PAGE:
It's a tag any town would not like to have. But unfortunately for the 100,000 living in the coastal town of Bhatkal, 150 km from Mangalore, this has become a bane. And the recent arrest of India's most-wanted terrorist Muhemmad Ahmed Siddibappa Zarar, alias Yasin Bhatkal, is making it worse.
Said a businessman in this sleepy town: "Our children, out of town for studies and work, do not get houses on rent when they tell they are from Bhatkal. Our town has nothing to do with terrorists or terrorism."
In addition to the most-infamous export of the town, Yasin Bhatkal, there are two of his friends, Riyaz Bhatkal and Iqbal Bhatkal. Both are brothers, have alleged terrorist outfits and are still at large.
Yasin Bhatkal, one of the key masterminds of the Indian Mujahideen (IM), allegedly had direct involvement in as much as 11 ghastly terrorist acts (see table) targeting innocent people. Even his younger brother Abdul Samad was one of the accused in the German Bakery blast case in Pune, before being acquitted.
Yasin Bhatkal, 30, is the eldest son of the three born to Darar Siddibappa and Rehana, who work in Dubai and had recently come to Bhatkal to celebrate Ramzan. They were in the town when news broke their son had been nabbed.
"We believe in the judiciary and the cardinal principal that anyone, unless proven guilty, is innocent. Let the law take its course. My son is innocent. If found guilty after a fair trial, let him be punished," was all the father had to say.
The family of Yasin in this town do not like the media visiting their house in Mugdum colony. Accompanied by his brother Yaqoob, the father issued a statement to the media saying he would fight the legal battle for his son, arrested by the National Investigation Agency (NIA) and Bihar Police. In fact, the arrest had brought a sort of relief to the family: At least they now know Muhemmed is alive.
*According to charge sheets and cases filed in various courts across the country
"We did not know his whereabouts since he had disappeared from Dubai in 2006. We were worried he had been killed in a fake encounter. Now we are relieved to know he is alive," a family member said.
Muhemmed Darar Siddibappa is the actual name of the founder of Indian Mujahideen and Yasin is the name given to him by the police and the media, the family claimed. However, a senior police officer said the terror mastermind could have had a passport in the name of Yasin Bhatkal.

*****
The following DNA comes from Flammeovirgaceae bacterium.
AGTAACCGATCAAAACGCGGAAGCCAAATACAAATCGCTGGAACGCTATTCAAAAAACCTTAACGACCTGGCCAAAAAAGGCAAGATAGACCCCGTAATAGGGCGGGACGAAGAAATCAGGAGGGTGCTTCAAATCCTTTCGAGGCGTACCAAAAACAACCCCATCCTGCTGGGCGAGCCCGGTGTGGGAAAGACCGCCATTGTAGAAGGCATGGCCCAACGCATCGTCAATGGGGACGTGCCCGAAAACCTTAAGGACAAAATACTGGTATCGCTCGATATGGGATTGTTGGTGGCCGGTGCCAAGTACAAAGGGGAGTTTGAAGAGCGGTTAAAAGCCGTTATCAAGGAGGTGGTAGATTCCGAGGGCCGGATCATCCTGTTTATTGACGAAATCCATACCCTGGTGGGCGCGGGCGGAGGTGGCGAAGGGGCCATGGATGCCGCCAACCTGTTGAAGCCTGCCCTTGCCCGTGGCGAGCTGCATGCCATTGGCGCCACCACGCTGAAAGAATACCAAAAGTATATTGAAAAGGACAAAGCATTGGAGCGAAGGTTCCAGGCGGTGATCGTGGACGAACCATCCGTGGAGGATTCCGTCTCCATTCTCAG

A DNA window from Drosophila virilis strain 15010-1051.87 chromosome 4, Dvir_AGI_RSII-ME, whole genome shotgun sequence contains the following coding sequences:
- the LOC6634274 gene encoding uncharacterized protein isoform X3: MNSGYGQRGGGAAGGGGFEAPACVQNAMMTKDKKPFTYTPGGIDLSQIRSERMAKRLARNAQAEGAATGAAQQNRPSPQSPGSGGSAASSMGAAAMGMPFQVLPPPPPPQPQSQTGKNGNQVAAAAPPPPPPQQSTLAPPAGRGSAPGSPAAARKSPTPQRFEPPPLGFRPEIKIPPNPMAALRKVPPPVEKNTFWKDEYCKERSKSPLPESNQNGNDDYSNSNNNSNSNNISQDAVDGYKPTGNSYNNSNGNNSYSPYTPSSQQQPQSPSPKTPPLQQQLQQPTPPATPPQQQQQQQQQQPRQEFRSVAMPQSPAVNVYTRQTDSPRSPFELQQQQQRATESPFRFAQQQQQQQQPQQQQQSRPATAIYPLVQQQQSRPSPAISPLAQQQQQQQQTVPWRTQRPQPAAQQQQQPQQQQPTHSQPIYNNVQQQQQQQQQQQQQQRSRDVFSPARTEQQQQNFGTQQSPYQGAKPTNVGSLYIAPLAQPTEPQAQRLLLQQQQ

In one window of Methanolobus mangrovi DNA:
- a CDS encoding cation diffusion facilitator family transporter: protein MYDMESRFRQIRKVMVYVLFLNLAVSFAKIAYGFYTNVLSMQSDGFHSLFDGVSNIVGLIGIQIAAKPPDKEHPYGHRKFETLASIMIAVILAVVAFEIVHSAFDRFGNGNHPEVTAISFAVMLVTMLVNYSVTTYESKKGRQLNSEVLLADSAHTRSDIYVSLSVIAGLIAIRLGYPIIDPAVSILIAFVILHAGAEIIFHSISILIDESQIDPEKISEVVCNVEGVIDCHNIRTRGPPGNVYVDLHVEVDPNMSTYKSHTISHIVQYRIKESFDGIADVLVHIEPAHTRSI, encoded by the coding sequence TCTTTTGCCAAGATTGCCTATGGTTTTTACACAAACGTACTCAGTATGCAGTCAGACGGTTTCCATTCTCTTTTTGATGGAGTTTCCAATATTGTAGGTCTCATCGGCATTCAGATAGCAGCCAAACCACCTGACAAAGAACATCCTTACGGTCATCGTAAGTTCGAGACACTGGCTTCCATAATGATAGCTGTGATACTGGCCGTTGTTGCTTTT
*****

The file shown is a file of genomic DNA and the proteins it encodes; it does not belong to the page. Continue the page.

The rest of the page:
Born on January 15, 1983, in Bhatkal, Muhemmed studied at Naunihal Centre, Bhatkal, from class one to seven, before enrolling in class eight at the english-medium section of the Islamia Anglo-Urdu High School. He had failed in SSLC and was not an engineer as media reports claimed. He had friends from Darbhanga in Bihar who were studying in Anjuman Engineering College in Bhatkal.
Yasin had not been considered a hard-core fundamentalist during his school days. Perhaps he was attracted to jihad after he came in contact with fundamentalist organisations during his stay at Dubai from 2004 to 2006. He reportedly developed differences with his father and disappeared from Dubai in 2006. He must have come in touch with fundamentalist outfits during his visits to Darbhanga also, said a neighbour not willing to be named.
The town is paying a heavy price for the acts of three of its infamous sons. On the coast of the Arabian Sea, the town is known for selling imported and smuggled goods. The Dubai Market in the heart of the town has small shops selling "foreign goods".
Nearly 70 per cent of the population comprises Nawayat Muslims. The Nawayats were Jains who had been converted to Islam 1,000 years ago, said a senior citizen. They speak Nawayati, a mix of Parsi, Hindi and Konkani. They do not worship in dargahs or graves unlike Indian Muslims. The remaining population comprises Namdharis, Jains, Konkanis, Brahmins, Mogers, Harikants and Daccani and Malbari Muslims.
Bhatkal derived its name from a Jain ruler, Bhattakalanka. Today, the town has become a commercial hub, thanks to the funds flowing in from the Gulf. Almost every Muslim family here has a member in the Gulf. While the youngsters work abroad, the elders stay back. The main businesses here are fisheries, textile, jewellery and agriculture. Of course, there are hawala and other illegal activities, too. More than 50 per cent from Bhatkal are in Dubai and Saudi Arabia.
The town has good education facilities, with Anjuman-E-Islam running schools and colleges, along with an engineering college. The place became communally hyper-sensitive after a clash in 2004 during a fair. But for the fact that Yasin, Riyaz and Iqbal are from Bhatkal, the town is not known to harbour terrorist activities.
The name of Bhatkal being highlighted as a terror hub in the media has not gone well with the residents here.